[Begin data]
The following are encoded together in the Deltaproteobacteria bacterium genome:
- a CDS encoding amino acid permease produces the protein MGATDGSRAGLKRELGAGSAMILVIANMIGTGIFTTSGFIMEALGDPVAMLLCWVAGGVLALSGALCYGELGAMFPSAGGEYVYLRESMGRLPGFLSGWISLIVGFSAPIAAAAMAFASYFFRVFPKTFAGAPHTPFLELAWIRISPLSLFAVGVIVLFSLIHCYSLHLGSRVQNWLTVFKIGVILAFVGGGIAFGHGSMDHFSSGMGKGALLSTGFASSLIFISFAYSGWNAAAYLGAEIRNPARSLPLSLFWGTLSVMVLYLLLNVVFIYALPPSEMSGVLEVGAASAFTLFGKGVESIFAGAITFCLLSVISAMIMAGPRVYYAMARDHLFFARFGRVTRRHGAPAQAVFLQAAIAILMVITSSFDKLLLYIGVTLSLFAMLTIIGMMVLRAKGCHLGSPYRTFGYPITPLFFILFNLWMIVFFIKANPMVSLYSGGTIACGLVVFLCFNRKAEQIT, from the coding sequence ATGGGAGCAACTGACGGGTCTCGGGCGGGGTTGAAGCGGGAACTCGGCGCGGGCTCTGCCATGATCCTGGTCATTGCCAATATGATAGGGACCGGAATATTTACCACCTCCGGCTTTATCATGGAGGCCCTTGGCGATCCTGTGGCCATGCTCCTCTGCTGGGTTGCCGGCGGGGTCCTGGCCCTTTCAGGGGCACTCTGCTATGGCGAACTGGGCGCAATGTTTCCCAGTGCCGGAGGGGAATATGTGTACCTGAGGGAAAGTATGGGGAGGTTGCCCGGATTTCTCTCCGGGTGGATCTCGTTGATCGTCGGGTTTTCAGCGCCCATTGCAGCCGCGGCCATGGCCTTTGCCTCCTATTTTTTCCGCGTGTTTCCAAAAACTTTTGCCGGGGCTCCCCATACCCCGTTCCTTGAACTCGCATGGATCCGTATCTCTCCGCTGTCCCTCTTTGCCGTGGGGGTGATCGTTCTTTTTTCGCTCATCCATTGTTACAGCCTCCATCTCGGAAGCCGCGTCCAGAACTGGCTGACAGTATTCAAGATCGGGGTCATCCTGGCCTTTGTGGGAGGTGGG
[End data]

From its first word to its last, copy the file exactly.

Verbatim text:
The following are encoded together in the Deltaproteobacteria bacterium genome:
- a CDS encoding amino acid permease produces the protein MGATDGSRAGLKRELGAGSAMILVIANMIGTGIFTTSGFIMEALGDPVAMLLCWVAGGVLALSGALCYGELGAMFPSAGGEYVYLRESMGRLPGFLSGWISLIVGFSAPIAAAAMAFASYFFRVFPKTFAGAPHTPFLELAWIRISPLSLFAVGVIVLFSLIHCYSLHLGSRVQNWLTVFKIGVILAFVGGGIAFGHGSMDHFSSGMGKGALLSTGFASSLIFISFAYSGWNAAAYLGAEIRNPARSLPLSLFWGTLSVMVLYLLLNVVFIYALPPSEMSGVLEVGAASAFTLFGKGVESIFAGAITFCLLSVISAMIMAGPRVYYAMARDHLFFARFGRVTRRHGAPAQAVFLQAAIAILMVITSSFDKLLLYIGVTLSLFAMLTIIGMMVLRAKGCHLGSPYRTFGYPITPLFFILFNLWMIVFFIKANPMVSLYSGGTIACGLVVFLCFNRKAEQIT, from the coding sequence ATGGGAGCAACTGACGGGTCTCGGGCGGGGTTGAAGCGGGAACTCGGCGCGGGCTCTGCCATGATCCTGGTCATTGCCAATATGATAGGGACCGGAATATTTACCACCTCCGGCTTTATCATGGAGGCCCTTGGCGATCCTGTGGCCATGCTCCTCTGCTGGGTTGCCGGCGGGGTCCTGGCCCTTTCAGGGGCACTCTGCTATGGCGAACTGGGCGCAATGTTTCCCAGTGCCGGAGGGGAATATGTGTACCTGAGGGAAAGTATGGGGAGGTTGCCCGGATTTCTCTCCGGGTGGATCTCGTTGATCGTCGGGTTTTCAGCGCCCATTGCAGCCGCGGCCATGGCCTTTGCCTCCTATTTTTTCCGCGTGTTTCCAAAAACTTTTGCCGGGGCTCCCCATACCCCGTTCCTTGAACTCGCATGGATCCGTATCTCTCCGCTGTCCCTCTTTGCCGTGGGGGTGATCGTTCTTTTTTCGCTCATCCATTGTTACAGCCTCCATCTCGGAAGCCGCGTCCAGAACTGGCTGACAGTATTCAAGATCGGGGTCATCCTGGCCTTTGTGGGAGGTGGG